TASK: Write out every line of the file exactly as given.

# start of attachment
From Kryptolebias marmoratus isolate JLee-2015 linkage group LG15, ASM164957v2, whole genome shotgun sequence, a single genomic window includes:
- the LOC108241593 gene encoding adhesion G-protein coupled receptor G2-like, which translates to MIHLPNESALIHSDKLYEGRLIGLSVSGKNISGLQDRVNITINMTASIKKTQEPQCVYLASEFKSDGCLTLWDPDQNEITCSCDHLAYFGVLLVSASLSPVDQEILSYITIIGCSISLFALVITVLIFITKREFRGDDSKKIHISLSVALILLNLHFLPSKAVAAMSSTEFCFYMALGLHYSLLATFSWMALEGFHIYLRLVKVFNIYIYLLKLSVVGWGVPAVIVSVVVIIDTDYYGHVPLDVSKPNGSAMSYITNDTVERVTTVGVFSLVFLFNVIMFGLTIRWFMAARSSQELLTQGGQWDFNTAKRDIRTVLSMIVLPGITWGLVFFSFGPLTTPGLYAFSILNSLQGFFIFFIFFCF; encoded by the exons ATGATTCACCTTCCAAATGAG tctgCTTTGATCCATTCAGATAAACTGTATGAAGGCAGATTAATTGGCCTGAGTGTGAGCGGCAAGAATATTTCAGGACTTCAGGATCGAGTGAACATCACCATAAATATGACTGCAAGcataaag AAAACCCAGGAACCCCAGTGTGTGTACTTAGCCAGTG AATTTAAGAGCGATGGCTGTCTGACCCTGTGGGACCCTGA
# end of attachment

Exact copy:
From Kryptolebias marmoratus isolate JLee-2015 linkage group LG15, ASM164957v2, whole genome shotgun sequence, a single genomic window includes:
- the LOC108241593 gene encoding adhesion G-protein coupled receptor G2-like, which translates to MIHLPNESALIHSDKLYEGRLIGLSVSGKNISGLQDRVNITINMTASIKKTQEPQCVYLASEFKSDGCLTLWDPDQNEITCSCDHLAYFGVLLVSASLSPVDQEILSYITIIGCSISLFALVITVLIFITKREFRGDDSKKIHISLSVALILLNLHFLPSKAVAAMSSTEFCFYMALGLHYSLLATFSWMALEGFHIYLRLVKVFNIYIYLLKLSVVGWGVPAVIVSVVVIIDTDYYGHVPLDVSKPNGSAMSYITNDTVERVTTVGVFSLVFLFNVIMFGLTIRWFMAARSSQELLTQGGQWDFNTAKRDIRTVLSMIVLPGITWGLVFFSFGPLTTPGLYAFSILNSLQGFFIFFIFFCF; encoded by the exons ATGATTCACCTTCCAAATGAG tctgCTTTGATCCATTCAGATAAACTGTATGAAGGCAGATTAATTGGCCTGAGTGTGAGCGGCAAGAATATTTCAGGACTTCAGGATCGAGTGAACATCACCATAAATATGACTGCAAGcataaag AAAACCCAGGAACCCCAGTGTGTGTACTTAGCCAGTG AATTTAAGAGCGATGGCTGTCTGACCCTGTGGGACCCTGA